"There has been a dramatic increase on antiques over the last few years.
However, writing equipment, other than fountain pens, has been slow to gather momentum. Until recently this was particularly the case for pencils, which was excellent for collectors but difficult to understand. We emphasize this because a gold or silver hand engraved outer case containing a novel working pencil mechanism, with an exquisite seal stone terminal may well have taken days to make in the C19th and yet, such items can still be purchased today for less than f 40.
Pencils are desirable collectibles for a number of reasons:
1. They represent the wonderful craftsmanship of yesteryear;
2. They are mysterious in their mechanism and hoe they work;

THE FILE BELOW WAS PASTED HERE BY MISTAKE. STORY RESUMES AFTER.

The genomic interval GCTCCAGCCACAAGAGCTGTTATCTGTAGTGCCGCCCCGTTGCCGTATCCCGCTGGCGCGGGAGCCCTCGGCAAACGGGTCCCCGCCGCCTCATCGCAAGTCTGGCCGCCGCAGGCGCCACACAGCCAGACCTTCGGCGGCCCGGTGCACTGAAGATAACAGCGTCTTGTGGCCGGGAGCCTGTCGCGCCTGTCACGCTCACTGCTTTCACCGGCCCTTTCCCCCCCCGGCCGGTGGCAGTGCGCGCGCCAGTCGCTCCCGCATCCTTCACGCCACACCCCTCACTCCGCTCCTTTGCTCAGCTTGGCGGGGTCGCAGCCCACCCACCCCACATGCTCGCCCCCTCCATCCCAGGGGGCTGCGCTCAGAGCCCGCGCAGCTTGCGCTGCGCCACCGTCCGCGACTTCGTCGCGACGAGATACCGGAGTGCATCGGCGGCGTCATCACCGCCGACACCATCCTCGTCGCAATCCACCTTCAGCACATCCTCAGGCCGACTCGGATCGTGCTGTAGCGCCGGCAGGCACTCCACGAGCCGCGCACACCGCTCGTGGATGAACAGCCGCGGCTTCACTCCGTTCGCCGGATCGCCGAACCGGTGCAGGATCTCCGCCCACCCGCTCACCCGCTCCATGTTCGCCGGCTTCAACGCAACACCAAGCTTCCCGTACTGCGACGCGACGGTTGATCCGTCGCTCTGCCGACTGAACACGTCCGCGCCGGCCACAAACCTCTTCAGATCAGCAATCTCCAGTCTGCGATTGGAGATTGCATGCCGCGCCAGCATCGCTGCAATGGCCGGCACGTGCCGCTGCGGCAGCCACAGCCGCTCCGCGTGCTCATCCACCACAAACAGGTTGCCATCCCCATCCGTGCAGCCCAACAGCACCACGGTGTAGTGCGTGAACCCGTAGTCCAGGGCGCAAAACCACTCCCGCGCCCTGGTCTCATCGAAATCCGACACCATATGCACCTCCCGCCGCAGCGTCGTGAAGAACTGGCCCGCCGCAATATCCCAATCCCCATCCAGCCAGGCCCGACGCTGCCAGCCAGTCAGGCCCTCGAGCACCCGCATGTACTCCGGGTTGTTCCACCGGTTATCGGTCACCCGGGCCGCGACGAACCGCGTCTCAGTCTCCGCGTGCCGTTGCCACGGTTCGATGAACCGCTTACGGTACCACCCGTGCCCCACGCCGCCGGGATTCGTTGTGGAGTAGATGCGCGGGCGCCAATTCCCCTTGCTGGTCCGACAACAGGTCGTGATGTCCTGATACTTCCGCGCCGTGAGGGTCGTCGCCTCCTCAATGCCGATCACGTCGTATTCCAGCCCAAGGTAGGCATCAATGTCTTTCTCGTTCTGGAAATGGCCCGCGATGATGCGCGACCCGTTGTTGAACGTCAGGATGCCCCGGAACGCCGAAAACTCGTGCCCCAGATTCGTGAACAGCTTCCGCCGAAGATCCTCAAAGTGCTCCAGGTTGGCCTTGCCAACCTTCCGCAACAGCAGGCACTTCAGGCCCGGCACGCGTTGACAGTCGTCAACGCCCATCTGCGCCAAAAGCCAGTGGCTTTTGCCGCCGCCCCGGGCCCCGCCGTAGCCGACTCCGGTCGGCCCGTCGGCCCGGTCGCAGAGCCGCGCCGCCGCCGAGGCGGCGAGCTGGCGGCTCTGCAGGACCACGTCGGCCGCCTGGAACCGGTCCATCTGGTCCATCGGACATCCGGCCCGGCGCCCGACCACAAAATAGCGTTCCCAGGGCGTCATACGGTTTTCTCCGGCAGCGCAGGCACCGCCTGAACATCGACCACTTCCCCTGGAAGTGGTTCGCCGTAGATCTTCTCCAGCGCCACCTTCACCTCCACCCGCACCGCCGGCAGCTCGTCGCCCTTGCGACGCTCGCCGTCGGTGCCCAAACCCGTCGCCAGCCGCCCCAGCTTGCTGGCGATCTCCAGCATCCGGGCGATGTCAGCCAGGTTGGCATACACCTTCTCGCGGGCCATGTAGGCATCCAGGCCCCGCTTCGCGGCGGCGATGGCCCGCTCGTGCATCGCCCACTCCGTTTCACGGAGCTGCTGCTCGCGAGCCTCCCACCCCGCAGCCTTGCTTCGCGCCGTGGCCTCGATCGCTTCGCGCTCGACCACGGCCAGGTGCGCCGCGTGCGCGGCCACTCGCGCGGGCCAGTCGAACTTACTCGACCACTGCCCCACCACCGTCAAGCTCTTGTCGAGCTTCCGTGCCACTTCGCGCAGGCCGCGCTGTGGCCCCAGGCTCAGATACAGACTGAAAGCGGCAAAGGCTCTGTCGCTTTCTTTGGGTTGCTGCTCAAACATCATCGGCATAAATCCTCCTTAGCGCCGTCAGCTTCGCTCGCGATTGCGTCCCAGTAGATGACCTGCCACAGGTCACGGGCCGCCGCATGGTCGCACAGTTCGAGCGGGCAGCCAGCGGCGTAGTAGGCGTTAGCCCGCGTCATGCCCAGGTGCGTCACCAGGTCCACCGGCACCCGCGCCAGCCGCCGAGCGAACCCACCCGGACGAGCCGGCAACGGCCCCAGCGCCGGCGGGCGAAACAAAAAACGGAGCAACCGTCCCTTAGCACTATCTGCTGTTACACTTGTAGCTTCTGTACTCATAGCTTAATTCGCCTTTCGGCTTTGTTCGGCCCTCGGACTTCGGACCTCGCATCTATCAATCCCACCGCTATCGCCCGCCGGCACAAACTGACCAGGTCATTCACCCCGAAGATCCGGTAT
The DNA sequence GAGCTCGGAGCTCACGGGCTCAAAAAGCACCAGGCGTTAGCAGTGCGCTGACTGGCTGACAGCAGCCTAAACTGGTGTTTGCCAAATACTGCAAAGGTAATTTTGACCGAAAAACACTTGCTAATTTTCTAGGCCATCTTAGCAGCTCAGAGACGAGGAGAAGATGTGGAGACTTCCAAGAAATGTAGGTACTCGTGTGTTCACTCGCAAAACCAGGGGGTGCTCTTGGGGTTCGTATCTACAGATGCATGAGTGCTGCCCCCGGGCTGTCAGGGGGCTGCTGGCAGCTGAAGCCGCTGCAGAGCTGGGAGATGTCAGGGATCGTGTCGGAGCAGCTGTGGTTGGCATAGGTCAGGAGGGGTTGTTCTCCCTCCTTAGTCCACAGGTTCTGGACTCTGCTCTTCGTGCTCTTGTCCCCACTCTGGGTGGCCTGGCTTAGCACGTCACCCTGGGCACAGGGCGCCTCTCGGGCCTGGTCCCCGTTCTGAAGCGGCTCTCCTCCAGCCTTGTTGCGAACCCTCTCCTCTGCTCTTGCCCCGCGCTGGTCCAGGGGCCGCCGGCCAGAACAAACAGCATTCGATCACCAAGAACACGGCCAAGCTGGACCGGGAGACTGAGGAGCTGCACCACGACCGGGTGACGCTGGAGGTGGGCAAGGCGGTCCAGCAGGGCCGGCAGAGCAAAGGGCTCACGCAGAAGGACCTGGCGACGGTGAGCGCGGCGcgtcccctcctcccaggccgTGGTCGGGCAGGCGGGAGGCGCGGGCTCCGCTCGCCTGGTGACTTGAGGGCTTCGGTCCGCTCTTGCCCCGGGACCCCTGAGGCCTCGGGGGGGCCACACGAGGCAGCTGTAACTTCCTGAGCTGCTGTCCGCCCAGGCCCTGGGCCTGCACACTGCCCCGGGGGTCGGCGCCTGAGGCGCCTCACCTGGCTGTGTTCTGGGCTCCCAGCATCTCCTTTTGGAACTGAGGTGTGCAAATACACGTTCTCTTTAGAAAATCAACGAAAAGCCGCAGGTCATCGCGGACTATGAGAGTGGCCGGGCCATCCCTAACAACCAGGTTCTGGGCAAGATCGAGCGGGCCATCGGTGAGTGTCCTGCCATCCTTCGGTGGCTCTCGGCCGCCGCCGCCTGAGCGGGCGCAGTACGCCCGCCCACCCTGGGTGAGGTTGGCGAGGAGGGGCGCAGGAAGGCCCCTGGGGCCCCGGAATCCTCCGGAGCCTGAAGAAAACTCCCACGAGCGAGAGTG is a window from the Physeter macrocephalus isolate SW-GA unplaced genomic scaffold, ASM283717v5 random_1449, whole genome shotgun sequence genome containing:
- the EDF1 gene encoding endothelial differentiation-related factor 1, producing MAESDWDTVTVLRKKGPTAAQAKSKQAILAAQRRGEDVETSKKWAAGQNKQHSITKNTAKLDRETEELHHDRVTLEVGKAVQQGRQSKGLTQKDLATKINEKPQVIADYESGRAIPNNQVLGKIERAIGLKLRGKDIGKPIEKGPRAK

3. They are practical and can be used;
4. They can be exquisite adornments;
5. They are still relatively inexpensive.
However the potential collector must be made aware of four caveats:
1. the mechanisms are often delicate and fragile and consequently repair is a specialist task and expensive;
2. a non working pencil is worth very little;
3. the variety of makers in the C19th was so great that there was little standardization of nozzle threads even after 1860;
4. Although some old size leads are available it is still difficult to find 0.8 mm or 1 mm (H or M). Consequently you can have a wonderful pencil but no supply or leads."